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Last week I completed the Couch to 5k program - which was a big milestone for me, as I'm a new runner and never thought I'd grow to like it. And along the 9-week journey, I had little aches and pains here and there, which was really just my body getting used to runnng and I had to adjust my warmups/stretching accordingly.
Last night, I went to the gym (I only run on the treadmill so far, as I like the consistent pacing) and ran 3.1 miles again, but afterwards (and even until bedtime, and again this morning until the present) I've had a lot of pain in my butt! Stretching hasn't really helped and I don't want to over-do that anyway. The pain is right where my leg meets my cheek - but only on the right side. I feel it when I walk and use the stairs. Ouch.
Is my form off? Am I running too "heavy?" I feel like it must be an impact issue that is sending pain up my leg. I would appreciate anyone's thoughts or ideas.
Alot of times stretching will not ease the stiffness or tension in those areas that we feel issues with. If you have access to a gym, go use a foam roller on those muscles you feel tight or achy in. This is called myofascial release - it's kind of like giving yourself a sports massage. I love the foam roller so much I bought one at a local outlet for about $8, and it works just as well as those at the gym (and you'll know it's much cleaner too!).
Or, go out and treat yourself to a massage, letting the person working with you know that you are running, and experiencing stiffness. Your hamstring is probably tight, which is pulling on your glutes, or it may be causing you to over-compensate on some movements subconsciously when you run. I also use an icy hot stick (looks like a stick of deoderant, but glides on wonderfully) after I workout and that helps too.
Thanks for much for the ideas. I will do what I can to ease the ailment, and I will try to continue with my workouts (running 3x a week). Hopefully with a lot of careful stretching I'll be okay!
Jenniferbaker gave a really good answer.
It sounds to me like it's an upper semitendinosus strain (but I'm no doctor) I had something similar to this about 2 years ago. Stretching and ice work very well.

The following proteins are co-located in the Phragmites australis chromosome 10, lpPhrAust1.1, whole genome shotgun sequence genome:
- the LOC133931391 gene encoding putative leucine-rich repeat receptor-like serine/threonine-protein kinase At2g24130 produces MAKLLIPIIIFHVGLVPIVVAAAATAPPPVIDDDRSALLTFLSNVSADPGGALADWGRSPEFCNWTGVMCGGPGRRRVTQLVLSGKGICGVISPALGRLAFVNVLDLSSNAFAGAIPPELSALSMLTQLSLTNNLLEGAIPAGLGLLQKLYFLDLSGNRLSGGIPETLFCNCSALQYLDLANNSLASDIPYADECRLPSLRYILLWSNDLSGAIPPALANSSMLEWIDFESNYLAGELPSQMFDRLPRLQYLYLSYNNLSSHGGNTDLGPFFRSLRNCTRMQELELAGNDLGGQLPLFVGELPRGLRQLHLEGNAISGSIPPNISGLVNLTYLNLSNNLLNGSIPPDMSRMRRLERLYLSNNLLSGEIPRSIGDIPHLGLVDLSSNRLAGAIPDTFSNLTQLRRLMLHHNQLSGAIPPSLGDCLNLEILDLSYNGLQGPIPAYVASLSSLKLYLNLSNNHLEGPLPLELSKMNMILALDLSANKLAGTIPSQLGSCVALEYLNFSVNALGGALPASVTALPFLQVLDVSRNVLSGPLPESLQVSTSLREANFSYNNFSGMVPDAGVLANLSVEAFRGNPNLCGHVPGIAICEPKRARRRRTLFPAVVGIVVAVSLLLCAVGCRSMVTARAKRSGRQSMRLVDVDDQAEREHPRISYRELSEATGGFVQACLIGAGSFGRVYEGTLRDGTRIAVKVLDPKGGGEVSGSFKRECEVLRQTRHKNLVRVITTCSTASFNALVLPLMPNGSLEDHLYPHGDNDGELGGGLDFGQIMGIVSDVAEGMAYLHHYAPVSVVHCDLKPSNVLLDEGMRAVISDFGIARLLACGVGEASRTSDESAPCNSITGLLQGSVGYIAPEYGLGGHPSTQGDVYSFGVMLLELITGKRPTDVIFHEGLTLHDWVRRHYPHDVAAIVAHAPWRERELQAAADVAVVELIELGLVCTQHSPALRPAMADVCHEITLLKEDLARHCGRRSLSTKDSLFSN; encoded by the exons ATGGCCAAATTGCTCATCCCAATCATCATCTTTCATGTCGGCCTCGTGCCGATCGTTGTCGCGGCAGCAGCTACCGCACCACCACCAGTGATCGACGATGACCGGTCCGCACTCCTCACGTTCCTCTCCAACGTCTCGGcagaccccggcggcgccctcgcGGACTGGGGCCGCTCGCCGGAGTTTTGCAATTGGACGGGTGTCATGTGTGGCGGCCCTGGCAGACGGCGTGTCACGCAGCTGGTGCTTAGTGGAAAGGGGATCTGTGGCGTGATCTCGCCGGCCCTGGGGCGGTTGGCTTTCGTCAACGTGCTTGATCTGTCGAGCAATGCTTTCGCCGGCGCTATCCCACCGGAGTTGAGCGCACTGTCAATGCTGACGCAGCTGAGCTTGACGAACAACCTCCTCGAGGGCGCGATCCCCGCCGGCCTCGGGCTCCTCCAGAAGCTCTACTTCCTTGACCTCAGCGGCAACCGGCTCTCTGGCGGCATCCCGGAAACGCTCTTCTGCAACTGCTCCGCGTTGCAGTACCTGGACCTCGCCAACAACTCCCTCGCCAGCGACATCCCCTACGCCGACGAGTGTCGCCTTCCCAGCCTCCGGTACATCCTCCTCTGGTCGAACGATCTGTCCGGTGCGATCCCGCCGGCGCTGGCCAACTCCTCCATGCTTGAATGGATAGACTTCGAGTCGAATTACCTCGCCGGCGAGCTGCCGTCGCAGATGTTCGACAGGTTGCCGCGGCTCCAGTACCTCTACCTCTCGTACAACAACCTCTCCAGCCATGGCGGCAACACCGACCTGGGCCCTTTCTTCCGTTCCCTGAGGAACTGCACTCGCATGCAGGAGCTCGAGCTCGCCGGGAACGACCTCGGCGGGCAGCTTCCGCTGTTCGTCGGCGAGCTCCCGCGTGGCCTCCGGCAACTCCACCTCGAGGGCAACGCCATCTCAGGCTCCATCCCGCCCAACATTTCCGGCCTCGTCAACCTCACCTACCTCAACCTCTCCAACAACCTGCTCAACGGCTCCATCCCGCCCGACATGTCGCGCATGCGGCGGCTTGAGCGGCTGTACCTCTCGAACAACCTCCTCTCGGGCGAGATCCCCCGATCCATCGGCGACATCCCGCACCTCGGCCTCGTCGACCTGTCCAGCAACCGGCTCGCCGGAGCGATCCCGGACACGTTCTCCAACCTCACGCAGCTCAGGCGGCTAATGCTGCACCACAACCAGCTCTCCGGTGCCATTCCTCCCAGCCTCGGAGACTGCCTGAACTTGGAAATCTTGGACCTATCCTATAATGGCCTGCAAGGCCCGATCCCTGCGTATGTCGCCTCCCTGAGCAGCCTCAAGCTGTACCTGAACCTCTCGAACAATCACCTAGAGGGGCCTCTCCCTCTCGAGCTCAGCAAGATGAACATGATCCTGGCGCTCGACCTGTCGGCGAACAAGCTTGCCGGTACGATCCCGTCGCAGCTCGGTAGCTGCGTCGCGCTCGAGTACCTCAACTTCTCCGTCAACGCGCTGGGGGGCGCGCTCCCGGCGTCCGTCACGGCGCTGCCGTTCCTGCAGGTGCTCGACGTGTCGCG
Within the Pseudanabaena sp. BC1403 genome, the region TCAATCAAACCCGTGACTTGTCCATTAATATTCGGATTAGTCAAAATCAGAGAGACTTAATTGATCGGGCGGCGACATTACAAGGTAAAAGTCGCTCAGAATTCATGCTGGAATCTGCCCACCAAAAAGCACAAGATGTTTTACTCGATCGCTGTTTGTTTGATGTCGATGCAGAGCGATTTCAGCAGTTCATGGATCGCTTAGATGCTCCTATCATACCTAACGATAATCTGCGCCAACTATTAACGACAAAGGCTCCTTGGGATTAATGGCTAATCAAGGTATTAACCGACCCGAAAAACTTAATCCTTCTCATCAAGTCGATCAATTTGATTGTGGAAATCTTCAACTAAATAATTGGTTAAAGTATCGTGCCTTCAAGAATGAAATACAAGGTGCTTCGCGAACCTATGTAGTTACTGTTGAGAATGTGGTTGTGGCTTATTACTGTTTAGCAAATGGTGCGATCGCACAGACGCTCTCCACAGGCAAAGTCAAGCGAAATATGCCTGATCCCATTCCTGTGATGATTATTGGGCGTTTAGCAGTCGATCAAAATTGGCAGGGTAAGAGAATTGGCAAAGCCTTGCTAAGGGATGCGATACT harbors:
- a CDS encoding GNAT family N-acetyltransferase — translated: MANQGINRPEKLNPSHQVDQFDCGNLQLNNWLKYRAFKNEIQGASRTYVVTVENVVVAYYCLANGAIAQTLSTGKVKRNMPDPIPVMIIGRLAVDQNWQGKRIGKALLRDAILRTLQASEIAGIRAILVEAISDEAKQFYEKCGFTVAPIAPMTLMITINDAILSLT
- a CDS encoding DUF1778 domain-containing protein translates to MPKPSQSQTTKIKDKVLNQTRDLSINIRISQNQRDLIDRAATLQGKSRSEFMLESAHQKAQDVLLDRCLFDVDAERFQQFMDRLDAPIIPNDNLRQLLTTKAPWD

You should still be able to workout normally with some discomfort. If it gets worse STOP and contact a PT or doctor. Good luck, hope it gets better.
Lauren, I had a very similar problem and began doing hamstring curls and walking lunges. As my hamstrings, glutes and quads grew stronger
which took a few weeksthe pain subsided and never returned. Congrats on your progress!!
I had something like this and it was diagnosed as High hamstring tendinopathy, which is "an overuse injury most often seen in middle- and long-distance runners. High hamstring tendinopathy is quite literally a pain in the ***, and patients will typically complain of a deep buttock or upper hamstring pain brought on during acceleration and at faster speeds. Some will complain of sciatic and buttock pain while seated. for more info: http://trisportstraining.blogspot.com/2007/03/high-hamstring-tendonopathy.html
I had the same thing...a sharp deep pain at point where my hamstring meets just underneath the right butt-cheek. It would start to hurt after running 3.0 - 3.5 miles. I tried stretching and ice but the pain never really went away. Through the orders of a sports medicine doctor, I had an MRI and found that I had partially torn my hamstring tendon from the sit-bone (it hurt to the point that if I had been sitting for an long period of time, my entire right leg would tingle and feel numb). Running was out (temporarily) - I went through fairly intense physical therapy for about 2 months. This helped in more ways than one; I eventually gained all-around core and leg strenght and was running again -smarter and with better form. If the pain you are experiencing doesn't go away, don't ignore it - see a doctor if you haven't already. My doctor said I was lucky - a complete tear would have required surgery. I lived with it for 1.5 years before I finally had it checked; I thought it was a pulled muscle - I wish I had not waited so long; I never gave the tendon a chance to heal. I hope this is not your case; good luck and hope you heal soon.